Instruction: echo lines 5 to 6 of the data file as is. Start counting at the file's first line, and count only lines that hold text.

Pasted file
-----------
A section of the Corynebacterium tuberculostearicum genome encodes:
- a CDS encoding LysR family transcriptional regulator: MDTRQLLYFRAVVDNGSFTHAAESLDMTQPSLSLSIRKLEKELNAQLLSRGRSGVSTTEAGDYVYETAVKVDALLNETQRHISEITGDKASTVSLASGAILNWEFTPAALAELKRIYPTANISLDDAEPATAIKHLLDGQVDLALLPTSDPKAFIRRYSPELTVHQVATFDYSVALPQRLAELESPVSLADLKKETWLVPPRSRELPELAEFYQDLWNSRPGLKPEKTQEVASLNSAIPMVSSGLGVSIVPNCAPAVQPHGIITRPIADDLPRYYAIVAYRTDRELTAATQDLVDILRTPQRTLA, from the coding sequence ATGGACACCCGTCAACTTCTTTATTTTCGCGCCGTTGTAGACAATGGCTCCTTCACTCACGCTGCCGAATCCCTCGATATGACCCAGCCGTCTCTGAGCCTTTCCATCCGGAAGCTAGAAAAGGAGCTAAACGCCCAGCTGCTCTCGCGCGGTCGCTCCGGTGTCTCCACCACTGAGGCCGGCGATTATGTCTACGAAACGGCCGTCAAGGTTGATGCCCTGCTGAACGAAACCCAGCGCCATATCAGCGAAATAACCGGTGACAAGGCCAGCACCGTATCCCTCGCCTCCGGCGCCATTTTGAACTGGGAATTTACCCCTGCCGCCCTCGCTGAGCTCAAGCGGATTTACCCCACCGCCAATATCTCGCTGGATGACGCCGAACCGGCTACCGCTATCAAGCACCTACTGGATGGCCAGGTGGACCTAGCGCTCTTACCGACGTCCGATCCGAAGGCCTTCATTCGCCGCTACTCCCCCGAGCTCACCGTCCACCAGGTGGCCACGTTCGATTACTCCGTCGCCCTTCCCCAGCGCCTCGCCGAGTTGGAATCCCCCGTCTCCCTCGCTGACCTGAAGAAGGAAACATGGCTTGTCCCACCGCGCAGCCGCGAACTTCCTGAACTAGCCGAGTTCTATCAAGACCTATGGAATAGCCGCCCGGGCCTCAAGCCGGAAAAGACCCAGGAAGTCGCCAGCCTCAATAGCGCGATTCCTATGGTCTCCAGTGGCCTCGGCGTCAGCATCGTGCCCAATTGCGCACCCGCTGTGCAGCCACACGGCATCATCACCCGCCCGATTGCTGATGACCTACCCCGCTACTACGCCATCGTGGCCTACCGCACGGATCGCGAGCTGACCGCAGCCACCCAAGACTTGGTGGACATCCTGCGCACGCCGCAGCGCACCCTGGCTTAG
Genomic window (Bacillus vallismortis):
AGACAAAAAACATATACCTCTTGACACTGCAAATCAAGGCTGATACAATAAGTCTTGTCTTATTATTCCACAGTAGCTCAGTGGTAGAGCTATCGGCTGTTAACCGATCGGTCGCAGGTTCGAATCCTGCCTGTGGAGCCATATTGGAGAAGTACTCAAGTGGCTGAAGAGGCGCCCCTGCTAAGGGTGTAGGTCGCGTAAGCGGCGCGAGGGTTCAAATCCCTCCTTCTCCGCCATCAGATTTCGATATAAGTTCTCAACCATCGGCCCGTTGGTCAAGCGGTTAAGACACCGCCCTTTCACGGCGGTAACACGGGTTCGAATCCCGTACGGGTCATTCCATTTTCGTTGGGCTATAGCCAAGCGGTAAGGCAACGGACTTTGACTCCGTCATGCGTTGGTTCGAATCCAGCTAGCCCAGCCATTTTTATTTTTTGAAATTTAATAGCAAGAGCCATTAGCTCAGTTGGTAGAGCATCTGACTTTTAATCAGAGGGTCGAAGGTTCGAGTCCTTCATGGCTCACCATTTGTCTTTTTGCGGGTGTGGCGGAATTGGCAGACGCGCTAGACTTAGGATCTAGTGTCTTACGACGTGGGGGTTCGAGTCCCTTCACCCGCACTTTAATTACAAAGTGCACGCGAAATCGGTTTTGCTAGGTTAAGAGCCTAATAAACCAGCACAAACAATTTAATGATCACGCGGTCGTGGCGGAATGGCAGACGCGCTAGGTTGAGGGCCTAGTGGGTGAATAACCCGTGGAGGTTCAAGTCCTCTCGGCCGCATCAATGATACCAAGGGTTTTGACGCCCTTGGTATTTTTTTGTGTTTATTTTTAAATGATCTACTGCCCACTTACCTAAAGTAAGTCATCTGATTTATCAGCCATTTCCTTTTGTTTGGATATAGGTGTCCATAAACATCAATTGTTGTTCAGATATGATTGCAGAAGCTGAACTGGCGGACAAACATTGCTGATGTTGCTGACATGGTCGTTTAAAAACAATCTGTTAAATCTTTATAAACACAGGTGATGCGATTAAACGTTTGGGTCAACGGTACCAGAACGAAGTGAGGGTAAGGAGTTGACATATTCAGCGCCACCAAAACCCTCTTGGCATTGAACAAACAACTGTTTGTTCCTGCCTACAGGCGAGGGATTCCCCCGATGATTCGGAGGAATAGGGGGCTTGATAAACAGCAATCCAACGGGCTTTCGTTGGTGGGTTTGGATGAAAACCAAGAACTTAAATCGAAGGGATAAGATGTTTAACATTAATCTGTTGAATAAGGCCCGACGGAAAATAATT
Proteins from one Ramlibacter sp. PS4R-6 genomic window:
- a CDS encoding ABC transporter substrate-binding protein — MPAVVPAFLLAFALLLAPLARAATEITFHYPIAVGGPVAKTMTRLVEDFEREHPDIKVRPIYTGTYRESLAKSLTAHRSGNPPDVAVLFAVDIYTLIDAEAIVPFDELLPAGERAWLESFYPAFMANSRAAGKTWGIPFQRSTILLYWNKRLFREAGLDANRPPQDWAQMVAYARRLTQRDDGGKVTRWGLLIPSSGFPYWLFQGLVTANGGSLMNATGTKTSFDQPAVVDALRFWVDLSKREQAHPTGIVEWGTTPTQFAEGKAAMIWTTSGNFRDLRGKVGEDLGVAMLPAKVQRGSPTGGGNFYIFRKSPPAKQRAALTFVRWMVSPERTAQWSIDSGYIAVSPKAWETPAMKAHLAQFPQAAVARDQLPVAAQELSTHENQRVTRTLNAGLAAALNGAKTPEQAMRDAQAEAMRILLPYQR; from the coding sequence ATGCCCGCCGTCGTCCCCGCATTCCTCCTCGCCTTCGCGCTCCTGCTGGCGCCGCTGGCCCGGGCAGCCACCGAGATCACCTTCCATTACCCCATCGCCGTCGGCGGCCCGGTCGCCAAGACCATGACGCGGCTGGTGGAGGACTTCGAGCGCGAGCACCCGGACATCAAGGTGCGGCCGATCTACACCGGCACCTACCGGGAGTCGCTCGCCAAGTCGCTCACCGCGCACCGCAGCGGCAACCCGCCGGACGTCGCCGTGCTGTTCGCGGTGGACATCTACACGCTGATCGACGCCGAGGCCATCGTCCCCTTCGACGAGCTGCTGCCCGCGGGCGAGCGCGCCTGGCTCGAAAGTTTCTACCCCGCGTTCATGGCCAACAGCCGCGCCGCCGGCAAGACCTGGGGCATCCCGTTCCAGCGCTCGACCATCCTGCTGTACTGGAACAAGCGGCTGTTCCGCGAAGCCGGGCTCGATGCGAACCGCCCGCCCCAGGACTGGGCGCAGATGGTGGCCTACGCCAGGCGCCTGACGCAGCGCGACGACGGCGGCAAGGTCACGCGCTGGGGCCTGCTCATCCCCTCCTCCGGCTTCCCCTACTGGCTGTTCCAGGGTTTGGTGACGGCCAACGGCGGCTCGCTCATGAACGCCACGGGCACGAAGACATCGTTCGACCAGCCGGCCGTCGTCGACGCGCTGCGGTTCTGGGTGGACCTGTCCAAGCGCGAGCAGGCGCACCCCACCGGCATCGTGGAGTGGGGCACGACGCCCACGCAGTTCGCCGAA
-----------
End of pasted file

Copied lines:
Proteins from one Ramlibacter sp. PS4R-6 genomic window:
- a CDS encoding ABC transporter substrate-binding protein — MPAVVPAFLLAFALLLAPLARAATEITFHYPIAVGGPVAKTMTRLVEDFEREHPDIKVRPIYTGTYRESLAKSLTAHRSGNPPDVAVLFAVDIYTLIDAEAIVPFDELLPAGERAWLESFYPAFMANSRAAGKTWGIPFQRSTILLYWNKRLFREAGLDANRPPQDWAQMVAYARRLTQRDDGGKVTRWGLLIPSSGFPYWLFQGLVTANGGSLMNATGTKTSFDQPAVVDALRFWVDLSKREQAHPTGIVEWGTTPTQFAEGKAAMIWTTSGNFRDLRGKVGEDLGVAMLPAKVQRGSPTGGGNFYIFRKSPPAKQRAALTFVRWMVSPERTAQWSIDSGYIAVSPKAWETPAMKAHLAQFPQAAVARDQLPVAAQELSTHENQRVTRTLNAGLAAALNGAKTPEQAMRDAQAEAMRILLPYQR; from the coding sequence ATGCCCGCCGTCGTCCCCGCATTCCTCCTCGCCTTCGCGCTCCTGCTGGCGCCGCTGGCCCGGGCAGCCACCGAGATCACCTTCCATTACCCCATCGCCGTCGGCGGCCCGGTCGCCAAGACCATGACGCGGCTGGTGGAGGACTTCGAGCGCGAGCACCCGGACATCAAGGTGCGGCCGATCTACACCGGCACCTACCGGGAGTCGCTCGCCAAGTCGCTCACCGCGCACCGCAGCGGCAACCCGCCGGACGTCGCCGTGCTGTTCGCGGTGGACATCTACACGCTGATCGACGCCGAGGCCATCGTCCCCTTCGACGAGCTGCTGCCCGCGGGCGAGCGCGCCTGGCTCGAAAGTTTCTACCCCGCGTTCATGGCCAACAGCCGCGCCGCCGGCAAGACCTGGGGCATCCCGTTCCAGCGCTCGACCATCCTGCTGTACTGGAACAAGCGGCTGTTCCGCGAAGCCGGGCTCGATGCGAACCGCCCGCCCCAGGACTGGGCGCAGATGGTGGCCTACGCCAGGCGCCTGACGCAGCGCGACGACGGCGGCAAGGTCACGCGCTGGGGCCTGCTCATCCCCTCCTCCGGCTTCCCCTACTGGCTGTTCCAGGGTTTGGTGACGGCCAACGGCGGCTCGCTCATGAACGCCACGGGCACGAAGACATCGTTCGACCAGCCGGCCGTCGTCGACGCGCTGCGGTTCTGGGTGGACCTGTCCAAGCGCGAGCAGGCGCACCCCACCGGCATCGTGGAGTGGGGCACGACGCCCACGCAGTTCGCCGAA